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Immediate Dentures: Most Commonly Asked Questions

By: | Tags: , | October 4th, 2012

If you are looking to have immediate dentures fitted, contact us today to book a consultation in one of our many Sydney based locations.

We are the denture experts, and can help explain the differences between denture types and recommend the best denture solution for you based on your needs and budget.

Please read on for more information or contact us more a complimentary consultation.

What are immediate dentures?

Immediate dentures are dentures that are placed immediately after having teeth extracted. This requires planning in advance. Generally, impressions are taken prior to the teeth being pulled and a shade, size, and shape of the teeth are selected. An immediate denture may either be a full denture or a partial denture. The denture is manufactured and you will take it with you to your extraction appointment where is will be placed in your mouth immediately following your extractions.

Because your gums and tissues need time to heal in order to properly fit new dentures, there is a time frame where you will be missing teeth – which is unideal both aesthetically and the fact you are missing out on the opportunity to become accustomed to the feel and function of dentures before your conventional ones are added.

How do immediate dentures differ from other dentures?

As far as materials go, immediate dentures don’t  have any significant differences to other types of dentures. The main difference would be in the design process stage.

What are the benefits and disadvantages of an immediate denture?

The biggest advantage is that the patient does not need to go without teeth while the denture is being made and the denture may act as a band-aid to minimise swelling and control bleeding. These dentures will have to be re-adjusted once your mouth heals. In the meantime, immediate dentures can help you eat and speak while your gums are healing.

The disadvantage is that the denture cannot be tried in in advance. The inside of the immediate denture is an estimate of what the bone might look like after the teeth are removed. After the bone heals the immediate denture will usually need to be relined (have acrylic added to it).

What are the steps of making an immediate denture?

The immediate denture procedure is fairly straightforward. Initially, an impression is taken of your upper and lower teeth, also a bite registration is taken to obtain a proper vertical dimension (a way of telling how open or closed you will ultimately be once the denture is placed). The denture is then processed and will be ready for you to take with you to your extraction appointment.

Do immediate dentures hurt?

There may be some discomfort following the extractions, but nothing too painful. The denture will act as a band-aid for the extraction sites.

How common are immediate dentures?

Immediate dentures are a common type of denture, because the wearer does not have to be without teeth during the healing period.

How can I reduce complications after getting immediate dentures?

It is usually a good idea to wear the dentures for 48 hours straight after getting them. This can help stop bleeding and promote healing. You will be rebooked a few days after the dentures are placed for adjustments. You may also require a reline following healing. Cold, soft foods will be easier to manage initially and help decrease future swelling. Avoid smoking and alcohol. Several times a day, until healed, place a teaspoon of salt in a glass of warm water (not hot), remove denture, and rinse mouth gently.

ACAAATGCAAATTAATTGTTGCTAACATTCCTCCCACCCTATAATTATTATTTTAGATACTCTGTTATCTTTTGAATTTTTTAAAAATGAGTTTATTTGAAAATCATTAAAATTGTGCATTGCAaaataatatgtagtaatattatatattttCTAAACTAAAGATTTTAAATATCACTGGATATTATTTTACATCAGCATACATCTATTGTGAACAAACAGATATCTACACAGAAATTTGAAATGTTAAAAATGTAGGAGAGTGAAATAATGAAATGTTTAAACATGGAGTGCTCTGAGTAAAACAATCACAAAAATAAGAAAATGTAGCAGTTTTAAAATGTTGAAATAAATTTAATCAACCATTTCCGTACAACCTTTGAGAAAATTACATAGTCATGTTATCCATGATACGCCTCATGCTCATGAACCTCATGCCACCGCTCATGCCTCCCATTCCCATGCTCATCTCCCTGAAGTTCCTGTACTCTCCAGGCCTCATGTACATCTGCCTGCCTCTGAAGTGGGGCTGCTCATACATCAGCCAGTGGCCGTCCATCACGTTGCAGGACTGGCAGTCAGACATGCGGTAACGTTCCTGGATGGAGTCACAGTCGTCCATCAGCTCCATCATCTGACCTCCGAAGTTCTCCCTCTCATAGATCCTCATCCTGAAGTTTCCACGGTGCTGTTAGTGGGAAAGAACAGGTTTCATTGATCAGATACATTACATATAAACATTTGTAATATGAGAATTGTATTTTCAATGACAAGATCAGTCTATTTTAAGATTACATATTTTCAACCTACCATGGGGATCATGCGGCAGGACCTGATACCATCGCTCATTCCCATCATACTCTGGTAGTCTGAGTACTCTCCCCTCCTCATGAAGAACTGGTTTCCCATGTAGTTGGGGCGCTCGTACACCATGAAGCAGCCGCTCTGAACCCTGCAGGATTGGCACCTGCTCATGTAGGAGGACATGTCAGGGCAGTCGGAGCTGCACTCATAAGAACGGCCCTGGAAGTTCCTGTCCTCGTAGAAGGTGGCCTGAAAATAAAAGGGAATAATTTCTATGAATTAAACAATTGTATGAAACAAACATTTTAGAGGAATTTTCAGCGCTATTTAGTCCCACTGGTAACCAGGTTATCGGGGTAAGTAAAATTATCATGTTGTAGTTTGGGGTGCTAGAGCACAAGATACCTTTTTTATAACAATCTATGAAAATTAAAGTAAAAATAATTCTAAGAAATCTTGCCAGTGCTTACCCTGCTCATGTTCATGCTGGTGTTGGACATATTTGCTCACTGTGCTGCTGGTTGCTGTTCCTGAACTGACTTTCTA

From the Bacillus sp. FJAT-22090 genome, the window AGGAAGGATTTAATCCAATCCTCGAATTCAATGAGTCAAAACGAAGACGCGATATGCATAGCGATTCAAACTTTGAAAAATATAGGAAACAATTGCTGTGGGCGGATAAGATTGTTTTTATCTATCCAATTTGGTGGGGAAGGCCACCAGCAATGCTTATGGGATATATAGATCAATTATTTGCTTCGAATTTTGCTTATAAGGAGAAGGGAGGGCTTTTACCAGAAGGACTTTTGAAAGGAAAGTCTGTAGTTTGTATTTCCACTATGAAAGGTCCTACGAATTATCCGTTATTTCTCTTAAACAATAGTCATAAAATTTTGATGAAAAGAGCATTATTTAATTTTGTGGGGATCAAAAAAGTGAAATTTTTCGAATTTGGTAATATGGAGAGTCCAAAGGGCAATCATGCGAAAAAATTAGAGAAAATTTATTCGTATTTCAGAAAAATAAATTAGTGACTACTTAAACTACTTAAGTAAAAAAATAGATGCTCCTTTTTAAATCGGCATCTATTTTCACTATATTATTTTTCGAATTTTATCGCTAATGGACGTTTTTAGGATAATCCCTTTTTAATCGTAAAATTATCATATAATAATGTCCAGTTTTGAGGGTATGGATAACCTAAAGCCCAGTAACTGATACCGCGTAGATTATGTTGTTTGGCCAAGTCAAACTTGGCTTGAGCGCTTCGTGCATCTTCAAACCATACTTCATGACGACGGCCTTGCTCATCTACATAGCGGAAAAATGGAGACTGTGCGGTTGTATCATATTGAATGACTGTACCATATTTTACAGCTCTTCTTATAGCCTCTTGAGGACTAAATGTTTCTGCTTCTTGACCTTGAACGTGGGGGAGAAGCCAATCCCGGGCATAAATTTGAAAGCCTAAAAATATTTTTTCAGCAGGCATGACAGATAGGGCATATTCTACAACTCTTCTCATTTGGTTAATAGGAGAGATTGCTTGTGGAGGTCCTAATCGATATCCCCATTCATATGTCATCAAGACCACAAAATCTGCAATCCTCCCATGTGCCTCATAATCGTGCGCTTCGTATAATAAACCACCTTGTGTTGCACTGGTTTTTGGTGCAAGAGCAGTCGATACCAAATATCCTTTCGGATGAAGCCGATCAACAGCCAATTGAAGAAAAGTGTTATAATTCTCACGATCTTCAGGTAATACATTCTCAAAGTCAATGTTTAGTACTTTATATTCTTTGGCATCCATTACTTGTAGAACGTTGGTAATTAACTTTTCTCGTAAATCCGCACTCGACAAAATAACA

How long are immediate dentures effective?

Immediate dentures often need to be relined because they get loose as the bone heals after teeth are removed. A relined immediate denture can be used for many years. Even if you do not have immediate dentures, every few years you will usually require a reline as your mouth and bone change.

How do I take care of immediate dentures?

You will take care of immediate dentures as you would any denture. We recommend that you take your dentures out at night and place them in water to prevent them from drying out. It also provides your mouth with a rest from the dentures and allows the tissue to breathe.

You should clean your dentures after every meal, or at least before bed. Fill a sink with water or clean them over a towel (in case you drop the denture) and clean your dentures with a soft bristle toothbrush and a dish washing liquid, like morning fresh. Do not use toothpaste as it is too abrasive to the acrylic. Remember that dentures are fragile so try not to drop or bend them.

How long will it take to get used to wearing immediate dentures?

It will take some time to adjust to your new dentures, similar to adjusting to a new pair of shoes. Eating and speaking will be a little of a challenge at first, but with time you will learn how to use the dentures. Everyone is different and it may take some long to adjust then others, but eventually adaption will occur. To get used to them, you must wear them! It doesn’t help if you continue to take them out. You need to give yourself at least 2 weeks until they settle in.


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